Cincinnati Museum Center commemorating US entry into World War I

. March 29, 2017

CINCINNATI – Cincinnati Museum Center (CMC) is commemorating the centennial of United States’ entry into World War I with a free lecture, online exhibit and blog series. CMC’s commemoration kicks off with a free lecture on Thursday, April 6, 100 years to the day that America declared war.

On April 6, 1917, the U.S. officially threw its hat in the ring and entered World War I. The United States had remained neutral through enemy attacks and diplomatic scheming for nearly three years before President Woodrow Wilson finally asked Congress for a declaration of war against Germany in 1917. In just over a year and a half, 4 million American men would be mobilized for war. Thousands of woman would cross the Atlantic to serve with the Red Cross and YMCA in hospitals near the battlefields. At home, men and women ramped up industrial production to supply and feed the American, British and French armies and helped finance the war through the purchase of Liberty Bonds.

Dr. Amanda McVety, associate professor of history at Miami University, is exploring the diplomatic jockeying that led to America’s entry into World War I in a free lecture on Thursday, April 6 at the Mercantile Library . Though President Wilson was narrowly reelected in November 1916 on a platform to keep America out of the war, he changed course by April 1917, asking Congress for a declaration of war. The diplomatic and military ramp up for war and the implications that followed the war’s end dramatically altered global politics and an entire generation.

David Conzett, curator of history objects and fine art for Cincinnati Museum Center, will showcase collection items from the Great War and discuss the local connections to the conflict prior to the lecture. “The Yanks Are Coming”: U.S. Entry into World War I is free but registration is recommended.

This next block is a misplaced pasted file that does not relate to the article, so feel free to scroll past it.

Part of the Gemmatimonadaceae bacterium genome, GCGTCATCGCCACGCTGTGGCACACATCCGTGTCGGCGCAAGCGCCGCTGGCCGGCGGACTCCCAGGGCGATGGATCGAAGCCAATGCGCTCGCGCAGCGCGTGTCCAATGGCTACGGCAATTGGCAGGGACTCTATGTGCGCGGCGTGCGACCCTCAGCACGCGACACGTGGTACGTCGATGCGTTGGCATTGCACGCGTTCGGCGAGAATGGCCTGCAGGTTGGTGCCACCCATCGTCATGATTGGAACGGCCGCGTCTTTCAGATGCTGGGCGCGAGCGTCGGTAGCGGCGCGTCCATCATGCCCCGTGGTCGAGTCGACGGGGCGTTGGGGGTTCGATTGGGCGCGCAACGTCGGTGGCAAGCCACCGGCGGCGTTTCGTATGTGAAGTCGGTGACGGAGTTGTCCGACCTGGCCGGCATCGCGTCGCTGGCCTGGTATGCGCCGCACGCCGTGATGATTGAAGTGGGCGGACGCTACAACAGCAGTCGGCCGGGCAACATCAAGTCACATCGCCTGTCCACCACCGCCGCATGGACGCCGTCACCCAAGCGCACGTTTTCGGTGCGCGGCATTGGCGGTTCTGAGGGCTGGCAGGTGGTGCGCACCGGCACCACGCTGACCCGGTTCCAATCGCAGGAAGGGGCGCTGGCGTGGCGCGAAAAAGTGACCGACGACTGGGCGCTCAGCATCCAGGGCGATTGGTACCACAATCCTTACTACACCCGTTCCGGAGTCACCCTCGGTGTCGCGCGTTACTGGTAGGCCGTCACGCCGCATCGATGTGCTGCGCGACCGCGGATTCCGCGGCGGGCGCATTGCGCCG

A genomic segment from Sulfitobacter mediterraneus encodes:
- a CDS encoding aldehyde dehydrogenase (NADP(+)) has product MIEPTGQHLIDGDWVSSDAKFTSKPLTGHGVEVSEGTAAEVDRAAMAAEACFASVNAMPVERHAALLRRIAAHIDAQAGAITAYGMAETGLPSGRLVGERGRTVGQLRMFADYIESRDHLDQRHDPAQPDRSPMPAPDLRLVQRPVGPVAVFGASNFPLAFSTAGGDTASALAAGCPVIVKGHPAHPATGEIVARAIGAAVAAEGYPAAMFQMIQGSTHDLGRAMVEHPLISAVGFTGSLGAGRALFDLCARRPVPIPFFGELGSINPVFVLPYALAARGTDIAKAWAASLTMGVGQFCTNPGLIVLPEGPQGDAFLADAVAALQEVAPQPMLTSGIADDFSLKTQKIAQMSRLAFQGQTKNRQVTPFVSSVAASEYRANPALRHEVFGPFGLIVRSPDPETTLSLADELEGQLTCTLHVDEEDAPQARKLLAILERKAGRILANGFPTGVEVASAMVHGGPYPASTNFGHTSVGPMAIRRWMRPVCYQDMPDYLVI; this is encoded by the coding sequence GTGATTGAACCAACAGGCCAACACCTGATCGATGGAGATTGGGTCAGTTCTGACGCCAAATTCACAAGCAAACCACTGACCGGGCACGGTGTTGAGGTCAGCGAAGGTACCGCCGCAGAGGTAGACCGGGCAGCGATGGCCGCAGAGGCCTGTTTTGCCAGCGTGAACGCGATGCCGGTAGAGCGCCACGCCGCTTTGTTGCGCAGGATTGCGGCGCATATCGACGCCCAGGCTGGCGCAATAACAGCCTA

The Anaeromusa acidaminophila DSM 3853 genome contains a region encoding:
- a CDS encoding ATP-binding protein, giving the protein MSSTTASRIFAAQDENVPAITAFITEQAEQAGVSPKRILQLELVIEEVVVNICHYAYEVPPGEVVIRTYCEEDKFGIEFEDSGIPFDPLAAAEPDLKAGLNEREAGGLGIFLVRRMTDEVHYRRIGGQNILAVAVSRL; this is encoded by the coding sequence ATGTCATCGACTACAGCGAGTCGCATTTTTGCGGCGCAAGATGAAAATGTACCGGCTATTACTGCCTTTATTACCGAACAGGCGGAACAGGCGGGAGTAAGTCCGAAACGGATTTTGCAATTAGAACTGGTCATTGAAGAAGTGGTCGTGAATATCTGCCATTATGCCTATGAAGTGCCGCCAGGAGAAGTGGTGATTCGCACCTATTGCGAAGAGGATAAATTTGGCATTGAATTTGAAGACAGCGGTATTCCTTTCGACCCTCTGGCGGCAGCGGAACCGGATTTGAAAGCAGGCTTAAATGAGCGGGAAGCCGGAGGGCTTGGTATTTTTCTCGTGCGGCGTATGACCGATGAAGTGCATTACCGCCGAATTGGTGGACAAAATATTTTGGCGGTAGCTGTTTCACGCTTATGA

Blog series spotlights local stories on the international stage

Off the Shelf , CMC’s curator-authored blog, will feature an ongoing series about the impact of World War I locally and the men, women and businesses that contributed to the Allied victory. Off the Shelf provides a behind-the-scenes look at CMC’s collections, using objects, documents, photographs and artwork to tell stories of heroism and sacrifice. Examine the dented helmet of Ralph J. Wikan, a Marine lieutenant awarded the Distinguished Service Cross for crossing a field of artillery, rifle and machine gun fire to carry a wounded comrade to safety. Pore over the photographs of Felix J. Koch, a newspaper photographer who captured the war preparations, anti-German hysteria and welcome home parades of the Queen City during the war. And read the citation accompanying a French Croix de Guerre awarded to Maria Clinton Herron for her courage during a German artillery attack while serving in a field hospital with the YMCA.

Meet CMC’s curators, tour the collections and follow Off the Shelf online at www.cincymuseum.org/blog .

Online exhibit features World War I propaganda posters

A collection of World War I posters make up World War I Propaganda Posters: Art That Shaped History , an online exhibit demonstrating the large-scale publicity campaign needed to mobilize men and money quickly. These posters served as an inexpensive and eye-catching method to arouse public emotion and unify support for the war. Nearly 3,000 posters were designed during the war by volunteer artists in service to government and civilian agencies and printed in mass quantities. Several posters were designed by Cincinnatians and produced by the Cincinnati-based Strobridge Lithographing Company.

Some of the highly-stylized posters capitalized on the stereotype of Germans as warmongering barbarians threatening the women and children of Europe and, unless American men enlisted, those of the United States. Other posters depicted heroic American soldiers rushing forward with flags waving or wounded but smiling with a smoldering battlefield in the background. Posters even called for women to volunteer as nurses or to work in factories building planes, bombs and bullets.

The 18 posters represent a small sample of the more than 300 posters in CMC’s collections from World War I.

World War I, more appropriately called the Great War at the time, was the world’s first global conflict, drawing over 20 nations into the war with a combined 70 million troops battling across Europe, Africa and Asia on land, on sea and in the air from 1914-1918. The war was a ghastly intersection of technology and brutality that scarred generations, destroyed empires and ignited revolutions that would change the 20th century. Its punitive peace treaty paved the way for another great global conflict just 20 years after the first war ended.

For more information, visit www.cincymuseum.org

Category: Museum News

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